The Inevitable Disclosure Doctrine in Delaware

Thumbnail image for topsecret_br69.jpgThe doctrine of inevitable disclosure protects confidential information and trade secrets in situations where a former employee will inevitably disclose or use the information in his or her new employment, even absent bad faith. The principle behind this doctrine is that an employee who has knowledge of his former employer’s trade secrets will inevitably disclose this information to his new employer resulting in an unfair business advantage. In asserting a claim under this doctrine, companies may seek to enjoin a former employee from working for a competitor, even if the employee had no existing covenant not to compete.

The inevitable disclosure doctrine has been applied on a number of occasions by the Delaware Court of Chancery. The applicability of the doctrine was first acknowledged in E.I. DuPont de Nemours & Co. v. American Potash & Chem. Corp., 200 A.2d 428 (Del. Ch. 1964). In E.I. DuPont, the Chancery Court considered whether a defendant could be enjoined from working on the development of a chloride process related to the manufacture of TiO2 pigments. In Chancellor Seitz’s words, “I have no doubt but that the court is entitled to consider, in judging whether an abuse of confidence is involved, the degree to which disclosure of plaintiff’s trade secrets is likely to result from the circumstances surrounding Hirsch’s employment by Potash. The defendants say that a finding of ‘inevitability’ would be no more than a ‘prophecy’ here. Nonetheless, in the context of determining whether a threat disclosure exists, it is but a finding as to the probable future consequences of a course of voluntary action undertaken by the defendants. Courts are frequently called upon to draw such conclusions based on a weighing of the probabilities, and while a conclusion that a certain result will probably follow may not ultimately be vindicated, courts are nonetheless entitled to decide or ‘predict’ the likely consequences arising from a given set of facts and to grant legal remedies on that basis. I am satisfied that the degree of probability of disclosure, whether amounting to an inevitability or not, is a relevant factor to be considered in determining whether a ‘threat’ of disclosure exists.”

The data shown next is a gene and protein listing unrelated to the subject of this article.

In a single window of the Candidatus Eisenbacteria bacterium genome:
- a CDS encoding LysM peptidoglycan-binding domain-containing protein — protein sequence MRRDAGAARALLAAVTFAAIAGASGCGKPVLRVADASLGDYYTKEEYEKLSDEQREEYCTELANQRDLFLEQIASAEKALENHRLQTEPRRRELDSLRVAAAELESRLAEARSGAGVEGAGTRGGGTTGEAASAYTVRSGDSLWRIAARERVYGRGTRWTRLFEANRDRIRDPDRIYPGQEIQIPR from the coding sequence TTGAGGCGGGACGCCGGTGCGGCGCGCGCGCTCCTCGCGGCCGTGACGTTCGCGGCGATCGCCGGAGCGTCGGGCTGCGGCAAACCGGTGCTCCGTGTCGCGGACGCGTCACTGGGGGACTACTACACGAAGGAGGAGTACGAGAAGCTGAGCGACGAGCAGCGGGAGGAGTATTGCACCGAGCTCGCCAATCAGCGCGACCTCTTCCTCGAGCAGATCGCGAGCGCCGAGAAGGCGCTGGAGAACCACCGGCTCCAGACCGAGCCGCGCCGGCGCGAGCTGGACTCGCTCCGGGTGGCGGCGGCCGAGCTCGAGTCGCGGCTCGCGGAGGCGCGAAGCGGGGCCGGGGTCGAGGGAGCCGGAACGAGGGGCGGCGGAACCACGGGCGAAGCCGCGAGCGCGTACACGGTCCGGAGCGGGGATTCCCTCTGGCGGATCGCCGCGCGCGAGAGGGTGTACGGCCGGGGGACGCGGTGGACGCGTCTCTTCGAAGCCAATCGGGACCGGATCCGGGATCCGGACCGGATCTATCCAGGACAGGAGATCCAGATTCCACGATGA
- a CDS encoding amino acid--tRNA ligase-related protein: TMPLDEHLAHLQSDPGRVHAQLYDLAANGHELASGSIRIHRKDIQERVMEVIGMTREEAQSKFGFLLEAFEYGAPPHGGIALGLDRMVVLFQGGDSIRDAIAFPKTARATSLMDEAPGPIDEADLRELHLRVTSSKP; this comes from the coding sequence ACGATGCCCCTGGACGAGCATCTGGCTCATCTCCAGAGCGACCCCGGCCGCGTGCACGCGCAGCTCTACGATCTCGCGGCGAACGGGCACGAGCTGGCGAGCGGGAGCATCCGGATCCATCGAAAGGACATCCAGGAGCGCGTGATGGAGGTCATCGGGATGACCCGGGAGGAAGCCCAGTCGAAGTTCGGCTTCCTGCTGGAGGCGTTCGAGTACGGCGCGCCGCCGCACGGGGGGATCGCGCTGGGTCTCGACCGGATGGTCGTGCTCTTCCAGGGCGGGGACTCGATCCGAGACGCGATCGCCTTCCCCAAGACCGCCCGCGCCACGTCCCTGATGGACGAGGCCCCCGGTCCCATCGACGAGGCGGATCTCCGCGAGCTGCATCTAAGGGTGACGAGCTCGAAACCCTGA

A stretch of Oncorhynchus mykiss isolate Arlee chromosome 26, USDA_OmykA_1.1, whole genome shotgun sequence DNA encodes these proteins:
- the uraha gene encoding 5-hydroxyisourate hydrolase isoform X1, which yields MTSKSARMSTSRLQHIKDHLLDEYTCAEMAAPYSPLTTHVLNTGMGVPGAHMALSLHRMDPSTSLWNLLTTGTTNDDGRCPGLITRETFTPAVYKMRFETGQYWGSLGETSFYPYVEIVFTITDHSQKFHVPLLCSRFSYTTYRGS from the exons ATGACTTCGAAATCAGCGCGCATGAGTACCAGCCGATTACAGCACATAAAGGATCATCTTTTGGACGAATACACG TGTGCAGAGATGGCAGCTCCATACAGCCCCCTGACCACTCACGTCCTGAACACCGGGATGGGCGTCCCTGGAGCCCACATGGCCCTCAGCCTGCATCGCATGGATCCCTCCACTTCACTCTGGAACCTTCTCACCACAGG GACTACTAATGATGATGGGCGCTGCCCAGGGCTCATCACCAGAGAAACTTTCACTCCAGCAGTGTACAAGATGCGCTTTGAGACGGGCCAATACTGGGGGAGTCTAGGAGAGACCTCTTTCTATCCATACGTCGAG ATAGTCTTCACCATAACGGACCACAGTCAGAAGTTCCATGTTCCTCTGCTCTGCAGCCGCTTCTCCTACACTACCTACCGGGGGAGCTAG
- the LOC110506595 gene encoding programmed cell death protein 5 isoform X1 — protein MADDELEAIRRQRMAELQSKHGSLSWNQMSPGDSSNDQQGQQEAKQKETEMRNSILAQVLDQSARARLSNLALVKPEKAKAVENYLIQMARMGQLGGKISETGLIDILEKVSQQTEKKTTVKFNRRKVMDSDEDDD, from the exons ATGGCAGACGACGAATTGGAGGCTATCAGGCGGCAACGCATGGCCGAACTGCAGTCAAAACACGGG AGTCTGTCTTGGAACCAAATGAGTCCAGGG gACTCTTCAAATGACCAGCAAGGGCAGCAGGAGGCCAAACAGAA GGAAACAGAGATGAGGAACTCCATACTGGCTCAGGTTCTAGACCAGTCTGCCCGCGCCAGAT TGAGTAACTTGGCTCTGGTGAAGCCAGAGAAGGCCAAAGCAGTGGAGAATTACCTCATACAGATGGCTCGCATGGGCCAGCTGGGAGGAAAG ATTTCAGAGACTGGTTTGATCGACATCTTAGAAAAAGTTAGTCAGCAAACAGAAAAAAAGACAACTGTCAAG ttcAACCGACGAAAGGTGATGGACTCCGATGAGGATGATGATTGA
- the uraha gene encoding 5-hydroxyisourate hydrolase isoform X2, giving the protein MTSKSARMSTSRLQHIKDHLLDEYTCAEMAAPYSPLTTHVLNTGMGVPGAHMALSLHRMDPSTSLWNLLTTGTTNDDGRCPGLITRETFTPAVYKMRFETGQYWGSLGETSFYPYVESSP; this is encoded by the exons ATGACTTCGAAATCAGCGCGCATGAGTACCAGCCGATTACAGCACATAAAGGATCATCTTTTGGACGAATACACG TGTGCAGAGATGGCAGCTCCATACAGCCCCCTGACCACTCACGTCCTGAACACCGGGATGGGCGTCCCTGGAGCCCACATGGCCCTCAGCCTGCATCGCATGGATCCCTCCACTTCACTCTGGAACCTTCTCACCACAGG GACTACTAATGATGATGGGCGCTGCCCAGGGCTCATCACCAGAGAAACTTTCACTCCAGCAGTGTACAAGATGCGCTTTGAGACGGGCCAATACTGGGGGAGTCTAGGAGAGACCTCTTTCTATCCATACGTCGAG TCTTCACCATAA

Delaware courts have continued to apply the doctrine of inevitable disclosure in the intervening years. American Hoechst Corp. v. Nuodex, Inc., Civil Action No. 7950, 1985 Del. Ch. LEXIS 441 (Del. Ch. April 23, 1985); American Totalisator Co., Inc. v. Autotote, Ltd., Civil Action No. 7268, 1983 Del. Ch. LEXIS 401 (Del. Ch. Aug. 18, 1983), American Totalisator Sys., Inc. v. Automatic Totalisators (U.S.A.) Ltd., Civil action No. 5562, 1978 Del. Ch. LEXIS 529 (Del. Ch. April 20, 1978). For example, in American Hoeschst, the Court noted that injunctions are appropriate remedies where a former employee has taken a job with a competitor that will inevitably result in the former employee revealing the plaintiff’s trade secrets, regardless of whether the employee actually intends to “disclose or make use of the trade secrets.” In other words, there need not be a showing of bad faith or wrongdoing on the part of the former employee or of his/her new employer.

This point is made explicitly clear in the Automatic case. There, the Court issued a preliminary injunction preventing an employee with technical skills from working at a competitor. In this instance, the parties involved in the litigation agreed that the former employee would act in good faith and would not intentionally use or disclose trade secrets to his new employer. It didn’t matter. The Court agreed that a preliminary injunction was necessary because the former employee would inevitably rely on and use knowledge of the systems he had developed in his previous work as part of his employment with the defendant.

In Autotote, the Court of Chancery expanded upon the rationale for preventing an employee with certain knowledge from working for a competitor, noting that “without an injunction it would not be possible to separate the known information and the subtle nuances of that knowledge from what could be an objective attempt by [the former employee and/or the new employer] to do their jobs… without that information. In short, it is difficult to see how it would not be used.”

Most recently, in W.L. Gore & Assoc, Inc. v. Wu, Civil Action No. 263-N, 2006 Del. Ch. LEXIS 176 (Del. Ch. Sept. 15, 2006), the Chancery Court considered issues of inevitable disclosure in the context of a trades secret case. In Gore, the defendant objected to the length of a proposed injunction prohibiting him from working on any TFE containing polymers for a period of 5 years. In considering this argument, Vice Chancellor Parsons noted, as a general proposition, the court’s power to “limit a defendant from working in a particular field if his doing so poses a substantial risk of the inevitable disclosure of trade secrets.” Here, the former employee’s substantial knowledge of TFE-containing polymers was derived from his employment at Gore. Although Gore proved a great deal of misconduct by this particular employee, including the misappropriation of trade secrets, the Court concluded that “it would be very difficult, even assuming good faith, for him to not reveal Gore trade secrets if he were allowed to work with such polymers.”

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